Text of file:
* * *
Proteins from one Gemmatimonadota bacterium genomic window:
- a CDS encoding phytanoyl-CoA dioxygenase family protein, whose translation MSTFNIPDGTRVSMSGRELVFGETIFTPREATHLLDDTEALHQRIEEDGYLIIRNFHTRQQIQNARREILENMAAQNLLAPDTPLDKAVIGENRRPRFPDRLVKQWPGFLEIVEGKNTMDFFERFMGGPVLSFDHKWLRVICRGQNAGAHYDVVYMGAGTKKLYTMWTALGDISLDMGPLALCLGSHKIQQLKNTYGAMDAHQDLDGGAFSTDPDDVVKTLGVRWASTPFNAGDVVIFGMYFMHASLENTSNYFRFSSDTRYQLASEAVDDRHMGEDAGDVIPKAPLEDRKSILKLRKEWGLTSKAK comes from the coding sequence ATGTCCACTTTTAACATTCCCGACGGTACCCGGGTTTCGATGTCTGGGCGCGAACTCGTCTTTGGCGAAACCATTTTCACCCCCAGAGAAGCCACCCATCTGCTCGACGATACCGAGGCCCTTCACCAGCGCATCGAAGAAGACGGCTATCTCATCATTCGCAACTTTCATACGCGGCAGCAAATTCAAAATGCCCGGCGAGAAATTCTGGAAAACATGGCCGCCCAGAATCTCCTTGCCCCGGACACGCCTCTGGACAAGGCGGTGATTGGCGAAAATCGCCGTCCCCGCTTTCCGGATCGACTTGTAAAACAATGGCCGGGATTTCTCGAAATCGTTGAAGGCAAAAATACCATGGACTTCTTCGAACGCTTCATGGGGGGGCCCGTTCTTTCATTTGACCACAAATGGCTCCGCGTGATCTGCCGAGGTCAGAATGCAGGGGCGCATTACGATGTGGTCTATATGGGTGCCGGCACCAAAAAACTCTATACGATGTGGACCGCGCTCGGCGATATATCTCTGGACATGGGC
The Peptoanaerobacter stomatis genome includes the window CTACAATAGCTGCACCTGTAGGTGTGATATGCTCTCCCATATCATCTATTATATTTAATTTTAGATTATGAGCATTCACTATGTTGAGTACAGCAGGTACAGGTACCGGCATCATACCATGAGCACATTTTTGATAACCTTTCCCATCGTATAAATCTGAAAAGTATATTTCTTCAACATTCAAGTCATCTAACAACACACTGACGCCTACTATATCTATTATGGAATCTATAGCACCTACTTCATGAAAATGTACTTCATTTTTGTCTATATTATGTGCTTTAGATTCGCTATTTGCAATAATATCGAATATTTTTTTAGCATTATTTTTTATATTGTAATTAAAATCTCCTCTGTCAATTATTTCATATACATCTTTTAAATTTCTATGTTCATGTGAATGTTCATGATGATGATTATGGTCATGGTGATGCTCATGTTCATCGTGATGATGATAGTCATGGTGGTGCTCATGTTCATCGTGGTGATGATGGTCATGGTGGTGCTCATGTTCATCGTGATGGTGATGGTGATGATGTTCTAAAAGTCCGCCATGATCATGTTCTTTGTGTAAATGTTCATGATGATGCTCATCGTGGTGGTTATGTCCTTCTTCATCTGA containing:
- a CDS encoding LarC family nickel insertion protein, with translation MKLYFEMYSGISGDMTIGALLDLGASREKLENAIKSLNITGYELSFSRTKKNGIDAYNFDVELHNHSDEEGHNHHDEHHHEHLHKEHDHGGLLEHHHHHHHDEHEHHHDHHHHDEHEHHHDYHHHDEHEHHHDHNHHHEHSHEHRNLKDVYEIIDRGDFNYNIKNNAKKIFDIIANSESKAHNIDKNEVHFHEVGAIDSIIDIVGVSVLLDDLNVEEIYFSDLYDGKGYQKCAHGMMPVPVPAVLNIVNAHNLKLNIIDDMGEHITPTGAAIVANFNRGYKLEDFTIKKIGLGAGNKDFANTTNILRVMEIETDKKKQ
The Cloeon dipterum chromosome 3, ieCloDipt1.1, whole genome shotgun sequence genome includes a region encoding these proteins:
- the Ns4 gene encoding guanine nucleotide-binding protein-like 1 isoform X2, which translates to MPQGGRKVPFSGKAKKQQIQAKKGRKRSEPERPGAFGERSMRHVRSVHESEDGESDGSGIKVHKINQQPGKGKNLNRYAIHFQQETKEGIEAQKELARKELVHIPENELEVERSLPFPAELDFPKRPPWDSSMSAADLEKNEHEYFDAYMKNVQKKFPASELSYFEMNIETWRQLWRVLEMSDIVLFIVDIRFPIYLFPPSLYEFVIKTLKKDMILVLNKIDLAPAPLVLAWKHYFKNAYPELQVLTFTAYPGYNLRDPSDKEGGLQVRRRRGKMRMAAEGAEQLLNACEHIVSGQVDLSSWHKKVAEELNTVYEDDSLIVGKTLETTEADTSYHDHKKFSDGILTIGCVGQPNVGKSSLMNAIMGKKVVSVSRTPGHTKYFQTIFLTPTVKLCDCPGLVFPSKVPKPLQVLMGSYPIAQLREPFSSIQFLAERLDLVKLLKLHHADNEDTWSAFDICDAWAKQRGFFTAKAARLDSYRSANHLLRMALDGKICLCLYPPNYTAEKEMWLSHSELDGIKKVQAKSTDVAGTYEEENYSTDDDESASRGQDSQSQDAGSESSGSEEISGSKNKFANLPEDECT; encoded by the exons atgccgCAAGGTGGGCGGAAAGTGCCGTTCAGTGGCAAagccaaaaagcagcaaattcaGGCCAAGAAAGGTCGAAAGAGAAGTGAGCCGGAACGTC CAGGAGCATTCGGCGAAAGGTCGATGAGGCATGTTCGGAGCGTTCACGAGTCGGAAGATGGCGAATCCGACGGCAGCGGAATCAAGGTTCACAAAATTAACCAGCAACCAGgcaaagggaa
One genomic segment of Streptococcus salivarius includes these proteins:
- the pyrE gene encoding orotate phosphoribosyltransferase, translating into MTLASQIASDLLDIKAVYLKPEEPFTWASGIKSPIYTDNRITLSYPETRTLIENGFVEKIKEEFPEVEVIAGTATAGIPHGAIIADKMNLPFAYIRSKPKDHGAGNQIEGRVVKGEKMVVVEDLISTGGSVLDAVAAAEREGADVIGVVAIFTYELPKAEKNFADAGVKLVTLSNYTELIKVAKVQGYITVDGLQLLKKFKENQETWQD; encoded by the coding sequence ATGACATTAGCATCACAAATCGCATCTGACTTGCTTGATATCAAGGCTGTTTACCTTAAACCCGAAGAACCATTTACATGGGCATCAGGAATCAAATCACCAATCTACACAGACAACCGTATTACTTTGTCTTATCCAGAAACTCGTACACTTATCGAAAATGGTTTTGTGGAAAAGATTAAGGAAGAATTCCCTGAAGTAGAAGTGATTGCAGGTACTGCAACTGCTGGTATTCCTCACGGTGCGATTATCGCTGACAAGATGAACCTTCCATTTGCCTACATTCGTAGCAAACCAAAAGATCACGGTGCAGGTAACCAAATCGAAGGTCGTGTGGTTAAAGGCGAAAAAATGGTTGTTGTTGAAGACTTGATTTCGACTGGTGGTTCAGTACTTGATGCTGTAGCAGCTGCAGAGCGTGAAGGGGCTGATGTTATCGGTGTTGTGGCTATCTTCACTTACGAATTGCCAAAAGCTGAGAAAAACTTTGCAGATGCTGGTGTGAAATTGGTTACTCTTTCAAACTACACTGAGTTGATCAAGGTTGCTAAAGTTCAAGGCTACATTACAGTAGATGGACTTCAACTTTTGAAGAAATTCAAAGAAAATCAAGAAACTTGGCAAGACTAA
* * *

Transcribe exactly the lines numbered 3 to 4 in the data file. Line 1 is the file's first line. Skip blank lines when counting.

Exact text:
The Peptoanaerobacter stomatis genome includes the window CTACAATAGCTGCACCTGTAGGTGTGATATGCTCTCCCATATCATCTATTATATTTAATTTTAGATTATGAGCATTCACTATGTTGAGTACAGCAGGTACAGGTACCGGCATCATACCATGAGCACATTTTTGATAACCTTTCCCATCGTATAAATCTGAAAAGTATATTTCTTCAACATTCAAGTCATCTAACAACACACTGACGCCTACTATATCTATTATGGAATCTATAGCACCTACTTCATGAAAATGTACTTCATTTTTGTCTATATTATGTGCTTTAGATTCGCTATTTGCAATAATATCGAATATTTTTTTAGCATTATTTTTTATATTGTAATTAAAATCTCCTCTGTCAATTATTTCATATACATCTTTTAAATTTCTATGTTCATGTGAATGTTCATGATGATGATTATGGTCATGGTGATGCTCATGTTCATCGTGATGATGATAGTCATGGTGGTGCTCATGTTCATCGTGGTGATGATGGTCATGGTGGTGCTCATGTTCATCGTGATGGTGATGGTGATGATGTTCTAAAAGTCCGCCATGATCATGTTCTTTGTGTAAATGTTCATGATGATGCTCATCGTGGTGGTTATGTCCTTCTTCATCTGA containing:
- a CDS encoding LarC family nickel insertion protein, with translation MKLYFEMYSGISGDMTIGALLDLGASREKLENAIKSLNITGYELSFSRTKKNGIDAYNFDVELHNHSDEEGHNHHDEHHHEHLHKEHDHGGLLEHHHHHHHDEHEHHHDHHHHDEHEHHHDYHHHDEHEHHHDHNHHHEHSHEHRNLKDVYEIIDRGDFNYNIKNNAKKIFDIIANSESKAHNIDKNEVHFHEVGAIDSIIDIVGVSVLLDDLNVEEIYFSDLYDGKGYQKCAHGMMPVPVPAVLNIVNAHNLKLNIIDDMGEHITPTGAAIVANFNRGYKLEDFTIKKIGLGAGNKDFANTTNILRVMEIETDKKKQ